Researchers have found a link between emotional issues like stress, anxiety, trauma and depression, and higher body mass indexes (BMI). If you can relate to the idea of overindulging after a bad day, or to help deal with bad news, it’s time to let me help.
How can stress and emotions cause weight gain?
Stress, trauma and emotions are linked to hormonal changes that influence the rate your store and burn fuel. They also trigger disordered eating behaviours such as grazing or over indulging. Keeping a healthy mindset and establishing healthy eating patterns are the first steps towards maintaining a healthy body weight.
Examples of disordered eating
- Alcohol intake (drinking more 2 glasses more than 2 nights per week)
- Fasting or chronic restrained eating
- Skipping meals
- Binge eating or constant ‘grazing’ throughout the day
- Self-induced vomiting
- Restrictive dieting
- Unbalanced eating (e.g. restricting a major food group such as ‘fatty’ foods or carbohydrates)
- Laxative, diuretic, enema misuse
- Steroid and creatine use – supplements designed to enhance athletic performance and alter physical appearance
- Using diet pills
Why are disordered eating and dieting dangerous?
Fad dieting is one of the most common forms of disordered eating. Research shows that fad dieting is common among people with disordered eating patterns.
Severely restricting the amount of food you eat can be a very dangerous practice. When the body is starved of food it responds by reducing the rate at which it burns energy (the metabolic rate), this can result in overeating and binge eating behaviours that can lead to weight gain and obesity.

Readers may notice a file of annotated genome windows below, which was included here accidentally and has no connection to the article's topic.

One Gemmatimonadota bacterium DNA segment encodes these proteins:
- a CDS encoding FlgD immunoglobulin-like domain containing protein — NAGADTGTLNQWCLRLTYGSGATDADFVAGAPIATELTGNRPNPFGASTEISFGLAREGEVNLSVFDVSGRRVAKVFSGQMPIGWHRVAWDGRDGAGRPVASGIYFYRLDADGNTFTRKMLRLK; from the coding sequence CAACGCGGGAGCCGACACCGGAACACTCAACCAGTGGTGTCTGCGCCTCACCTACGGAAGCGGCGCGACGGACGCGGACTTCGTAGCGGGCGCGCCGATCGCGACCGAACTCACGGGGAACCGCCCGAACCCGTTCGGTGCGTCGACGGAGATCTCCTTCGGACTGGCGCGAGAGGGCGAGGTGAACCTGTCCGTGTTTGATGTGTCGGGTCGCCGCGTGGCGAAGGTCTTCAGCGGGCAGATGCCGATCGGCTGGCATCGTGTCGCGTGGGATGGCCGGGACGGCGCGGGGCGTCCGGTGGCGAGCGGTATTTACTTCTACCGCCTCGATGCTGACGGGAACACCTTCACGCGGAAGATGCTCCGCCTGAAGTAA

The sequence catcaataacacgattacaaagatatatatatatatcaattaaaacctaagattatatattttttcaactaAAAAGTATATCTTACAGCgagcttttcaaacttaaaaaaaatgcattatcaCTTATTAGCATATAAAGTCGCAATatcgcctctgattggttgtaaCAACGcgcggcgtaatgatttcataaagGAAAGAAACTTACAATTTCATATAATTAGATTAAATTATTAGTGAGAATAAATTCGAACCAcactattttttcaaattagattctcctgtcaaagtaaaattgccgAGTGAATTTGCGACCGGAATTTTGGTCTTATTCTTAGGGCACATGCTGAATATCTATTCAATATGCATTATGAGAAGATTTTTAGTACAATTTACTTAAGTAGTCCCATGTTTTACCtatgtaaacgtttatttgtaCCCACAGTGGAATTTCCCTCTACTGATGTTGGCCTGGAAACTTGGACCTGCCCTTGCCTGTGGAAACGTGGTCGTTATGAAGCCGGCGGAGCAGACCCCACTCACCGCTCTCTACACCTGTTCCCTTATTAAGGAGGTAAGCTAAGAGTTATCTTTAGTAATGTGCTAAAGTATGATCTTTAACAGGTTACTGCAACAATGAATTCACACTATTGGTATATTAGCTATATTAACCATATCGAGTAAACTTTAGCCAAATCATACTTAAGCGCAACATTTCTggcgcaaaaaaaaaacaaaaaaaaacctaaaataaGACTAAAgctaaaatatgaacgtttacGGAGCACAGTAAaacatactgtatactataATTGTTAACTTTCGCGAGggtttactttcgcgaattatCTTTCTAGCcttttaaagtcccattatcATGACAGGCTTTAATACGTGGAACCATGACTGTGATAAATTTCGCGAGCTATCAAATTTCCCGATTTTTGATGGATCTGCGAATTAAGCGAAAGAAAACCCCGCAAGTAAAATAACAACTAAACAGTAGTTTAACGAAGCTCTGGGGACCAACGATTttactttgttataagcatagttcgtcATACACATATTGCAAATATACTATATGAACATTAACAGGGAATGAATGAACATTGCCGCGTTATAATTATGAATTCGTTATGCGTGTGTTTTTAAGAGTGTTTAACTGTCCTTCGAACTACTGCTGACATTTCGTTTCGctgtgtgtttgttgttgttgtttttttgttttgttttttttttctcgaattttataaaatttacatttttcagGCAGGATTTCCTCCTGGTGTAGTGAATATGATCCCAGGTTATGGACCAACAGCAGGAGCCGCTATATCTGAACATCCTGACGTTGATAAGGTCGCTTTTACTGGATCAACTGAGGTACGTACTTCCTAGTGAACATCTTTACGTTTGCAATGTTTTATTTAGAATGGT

Feelings of guilt and failure are common in people who engage in disordered eating. These feelings can arise as a result of binge eating, ‘breaking’ a diet or weight gain. A person with disordered eating behaviours may isolate themselves for fear of socialising in situations where people will be eating. This can contribute to low self-esteem and significant emotional impairment.
Fad Diets don’t work
Contrary to popular belief, research has shown that at least one-third to two-thirds of people on diets regain more weight than they have lost within four or five years, and the true number may well be significantly higher. ‘Fad’ diets do not take people’s individual requirements into consideration and can result in a person feeling hungry, experiencing low moods, lacking in energy levels and developing poor health.
Are there risks associated with disordered eating?
There are risks associated with disordered eating. People with disordered eating may experience:
- Weight gain
- Fatigue and poor sleep quality
- Constipation and/or diarrhoea
- Muscle cramps
Is it possible to change disordered eating and dieting behaviour?
Yes. It is possible to change eating behaviour, even if you have been engaging in disordered eating and fad dieting for many years. With the right support and treatment and a high level of personal commitment your body can learn to function to its full capacity again.
Getting in contact can assist you in reversing the adverse effects of disordered eating and restoring emotional, mental and physical health.